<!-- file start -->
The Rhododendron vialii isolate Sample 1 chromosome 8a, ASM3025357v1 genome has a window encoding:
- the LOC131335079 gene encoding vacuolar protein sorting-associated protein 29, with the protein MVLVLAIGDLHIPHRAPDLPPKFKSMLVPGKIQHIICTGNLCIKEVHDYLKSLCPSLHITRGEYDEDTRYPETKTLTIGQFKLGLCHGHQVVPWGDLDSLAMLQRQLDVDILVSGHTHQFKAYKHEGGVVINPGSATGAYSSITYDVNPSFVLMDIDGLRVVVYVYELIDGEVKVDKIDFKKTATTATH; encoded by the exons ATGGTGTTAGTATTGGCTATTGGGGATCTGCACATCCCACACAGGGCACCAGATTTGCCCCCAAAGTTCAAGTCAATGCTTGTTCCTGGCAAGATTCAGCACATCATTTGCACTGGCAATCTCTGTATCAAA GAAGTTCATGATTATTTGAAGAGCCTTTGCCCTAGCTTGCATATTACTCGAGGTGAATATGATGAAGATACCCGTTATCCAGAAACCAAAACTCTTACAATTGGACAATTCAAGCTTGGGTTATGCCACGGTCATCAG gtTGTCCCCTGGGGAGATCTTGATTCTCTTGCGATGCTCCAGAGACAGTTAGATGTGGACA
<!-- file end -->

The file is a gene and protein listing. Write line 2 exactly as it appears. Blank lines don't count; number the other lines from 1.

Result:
- the LOC131335079 gene encoding vacuolar protein sorting-associated protein 29, with the protein MVLVLAIGDLHIPHRAPDLPPKFKSMLVPGKIQHIICTGNLCIKEVHDYLKSLCPSLHITRGEYDEDTRYPETKTLTIGQFKLGLCHGHQVVPWGDLDSLAMLQRQLDVDILVSGHTHQFKAYKHEGGVVINPGSATGAYSSITYDVNPSFVLMDIDGLRVVVYVYELIDGEVKVDKIDFKKTATTATH; encoded by the exons ATGGTGTTAGTATTGGCTATTGGGGATCTGCACATCCCACACAGGGCACCAGATTTGCCCCCAAAGTTCAAGTCAATGCTTGTTCCTGGCAAGATTCAGCACATCATTTGCACTGGCAATCTCTGTATCAAA GAAGTTCATGATTATTTGAAGAGCCTTTGCCCTAGCTTGCATATTACTCGAGGTGAATATGATGAAGATACCCGTTATCCAGAAACCAAAACTCTTACAATTGGACAATTCAAGCTTGGGTTATGCCACGGTCATCAG gtTGTCCCCTGGGGAGATCTTGATTCTCTTGCGATGCTCCAGAGACAGTTAGATGTGGACA